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Sins of omission can be every bit as serious as sins of commission. The country’s failure to have a reckoning with the tragedy of Iraq is the outstanding case in point. President Barack Obama bears the main responsibility for that; many others have made their contribution.
Upon entering the White House, Obama immediately made it clear that he wanted nothing to do with Iraq as a matter of national concern, national memory, national failure, national shame. He declared it to be passé – literally and figuratively. He decided that the whole Iraq affair was just another episode in the fractious and sterile partisan disputes occurring in that dark era B.O. (Before Obama). Any attempt at assigning blame, at holding accountable those who ordered or committed atrocities, at drawing lessons to inform future foreign policy judgments was rejected as counterproductive.
So Iraq was cast into the historical dust bin along with other divisive issues from the troubled past – the culture wars of the sixties, the debates over affirmative action, contending strategies to deal with the old USSR, and Monica Lewinsky. This was a President who wanted the country to start with a clean slate – ideological, emotional, political- going forward.
History ignored, however, does not mean history obliterated. What happened is embedded in our minds and hearts, and in the minds and hearts of other people. There it hibernates only to reawaken in unexpected ways at unpredictable moments. The consequences are all the more pernicious because we have not come to terms with what we did and why.
One consequence is the likelihood of repeating the same errors elsewhere. Obama himself quickly made that apparent in his plan to escalate in Afghanistan. He ignored the futility of trying to crush indigenous forces with local roots and access to external resources, the delusions of “national building” in its COIN or related varieties, huge commitments made without a clear definition of what the goal is or a clear measure of “success,” a disregard for adverse side effects (risking civil war in nuclear Pakistan), and the undercutting of American standing and respect across the Islamic world.
More than three years and several hundreds of billions of dollars later, all Mr. Obama could say in his nominating speech was that it was worthwhile because “we halted the momentum of the Taliban.” We haven’t crushed them as earlier proclaimed; fighting them is not tantamount to fighting an al-Qaeda that has been decimated, decapitated and dispersed among numerous franchises from Hamburg to Timbuktou; the Taliban themselves have not killed a single American outside of Afghanistan (the same as was true for Saddam); and we now are simply cutting our losses and hoping to exit with the remnants of our dignity intact.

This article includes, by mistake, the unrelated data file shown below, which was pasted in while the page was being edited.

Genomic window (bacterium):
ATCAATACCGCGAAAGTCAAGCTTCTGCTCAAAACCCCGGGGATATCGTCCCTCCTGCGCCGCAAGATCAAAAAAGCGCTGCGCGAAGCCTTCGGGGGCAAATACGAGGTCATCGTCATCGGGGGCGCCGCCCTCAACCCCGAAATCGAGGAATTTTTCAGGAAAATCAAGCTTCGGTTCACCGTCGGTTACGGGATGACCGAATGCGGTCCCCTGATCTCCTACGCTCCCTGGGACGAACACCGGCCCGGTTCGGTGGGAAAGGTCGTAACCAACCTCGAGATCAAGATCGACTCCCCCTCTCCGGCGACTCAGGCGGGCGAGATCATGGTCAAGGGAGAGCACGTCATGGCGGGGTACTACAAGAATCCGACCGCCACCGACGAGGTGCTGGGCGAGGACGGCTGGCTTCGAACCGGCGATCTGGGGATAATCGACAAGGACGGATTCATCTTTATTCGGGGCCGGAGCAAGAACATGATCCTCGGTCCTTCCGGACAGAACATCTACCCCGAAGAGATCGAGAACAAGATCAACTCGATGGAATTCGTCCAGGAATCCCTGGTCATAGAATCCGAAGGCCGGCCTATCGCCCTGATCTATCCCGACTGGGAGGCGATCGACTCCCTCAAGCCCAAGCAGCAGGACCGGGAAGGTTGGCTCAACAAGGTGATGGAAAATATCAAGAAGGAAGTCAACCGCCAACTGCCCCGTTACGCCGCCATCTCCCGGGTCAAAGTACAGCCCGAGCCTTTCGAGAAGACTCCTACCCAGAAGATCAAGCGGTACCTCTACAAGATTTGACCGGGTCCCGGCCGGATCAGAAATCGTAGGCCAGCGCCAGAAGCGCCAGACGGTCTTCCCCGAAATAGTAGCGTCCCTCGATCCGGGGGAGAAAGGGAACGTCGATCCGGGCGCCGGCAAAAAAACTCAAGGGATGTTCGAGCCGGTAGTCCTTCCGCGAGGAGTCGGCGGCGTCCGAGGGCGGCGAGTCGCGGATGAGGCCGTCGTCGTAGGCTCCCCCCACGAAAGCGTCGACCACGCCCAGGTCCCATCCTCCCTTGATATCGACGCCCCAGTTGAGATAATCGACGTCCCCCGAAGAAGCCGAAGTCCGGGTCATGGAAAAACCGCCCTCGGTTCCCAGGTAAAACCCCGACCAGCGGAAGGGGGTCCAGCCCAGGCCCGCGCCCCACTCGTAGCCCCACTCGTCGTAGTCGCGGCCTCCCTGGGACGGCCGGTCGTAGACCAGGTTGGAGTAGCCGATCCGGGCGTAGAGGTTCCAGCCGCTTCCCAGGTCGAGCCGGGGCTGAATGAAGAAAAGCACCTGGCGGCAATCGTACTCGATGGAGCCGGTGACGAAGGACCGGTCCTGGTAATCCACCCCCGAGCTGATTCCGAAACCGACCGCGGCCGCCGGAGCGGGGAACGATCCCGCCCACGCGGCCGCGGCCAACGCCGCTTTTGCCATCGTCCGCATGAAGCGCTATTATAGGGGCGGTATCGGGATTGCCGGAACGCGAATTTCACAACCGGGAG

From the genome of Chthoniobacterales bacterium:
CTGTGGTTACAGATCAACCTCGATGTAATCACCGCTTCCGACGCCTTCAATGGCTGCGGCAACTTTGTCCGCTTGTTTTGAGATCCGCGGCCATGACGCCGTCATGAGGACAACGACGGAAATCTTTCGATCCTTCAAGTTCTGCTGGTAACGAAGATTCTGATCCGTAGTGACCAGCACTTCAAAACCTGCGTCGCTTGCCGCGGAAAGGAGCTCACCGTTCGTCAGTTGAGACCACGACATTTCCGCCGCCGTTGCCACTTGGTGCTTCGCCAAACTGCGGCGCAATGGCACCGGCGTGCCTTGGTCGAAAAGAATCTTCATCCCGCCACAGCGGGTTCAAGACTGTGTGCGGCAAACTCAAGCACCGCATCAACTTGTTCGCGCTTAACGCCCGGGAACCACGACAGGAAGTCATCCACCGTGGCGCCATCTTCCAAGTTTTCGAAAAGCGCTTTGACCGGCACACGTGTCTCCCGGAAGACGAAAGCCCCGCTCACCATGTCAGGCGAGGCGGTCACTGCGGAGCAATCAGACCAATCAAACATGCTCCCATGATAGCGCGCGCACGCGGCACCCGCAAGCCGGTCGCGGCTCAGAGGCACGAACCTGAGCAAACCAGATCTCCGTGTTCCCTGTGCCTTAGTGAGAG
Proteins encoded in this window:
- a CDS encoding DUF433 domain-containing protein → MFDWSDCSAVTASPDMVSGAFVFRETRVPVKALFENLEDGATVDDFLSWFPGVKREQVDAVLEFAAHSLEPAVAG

Obama’s self-evidently absurd comment went unremarked other than a few mentions that he had not “dwelled” on Afghanistan. This at time when we still have 70,000 troops in combat and our Afghan client government remains on life support. At a time when we have suspended joint operations with the ballyhooed Afghan army and police, whom we have counted on to take charge of security, out of fear for mounting green-on-blue killings. At a time when tens of thousands of veterans from our war adventures haunt the clinics, counseling centers, unemployment lines and flop houses of the country. At a time when the very tissue of American society is being crudely cut for reasons of fiscal stringency.
The eerie silence is witness to how unaccountability at the highest levels of government has been ensconced as the accepted norm. It also reveals an impoverished public discourse where profound matters are relegated to the margins of what passes for news and analysis, eclipsed by a kaleidoscope of sound bites, celebrity doings, opinionated pundits who are as loud as they are ignorant, and the latest tactical moves of candidates.
The enduring damage done to public integrity and honesty is the greatest price we are paying for the shameless Iraq affair and our unwillingness to face squarely what it has meant. As leader of this nation, Barack Obama had a responsibility to address that. He found it inconvenient not to – as with many other things.
A further consequence is that the authors, executants and cheerleaders of Iraq are flourishing. They hold endowed chairs at distinguished universities or senior professorships from Harvard to Yale to Georgetown. They are avidly sought out for their views on current developments in the Middle East. Their dogmas are treated with respect, even deference. Indeed, they dominate Mitt Romney’s team of foreign policy advisors, from whence they would dominate a Romney administration. John Bolton, Paul Wolfowitz, Don Senor – among sundry others of the crowd that gave us a disaster of historic dimensions are rising from the ashes.
A diffident America – above all its self absorbed and feckless political class – will have itself to blame for the further damage from this unbecoming and irresponsible escapism.
Michael Brenner is a Professor of International Affairs at the University of Pittsburgh.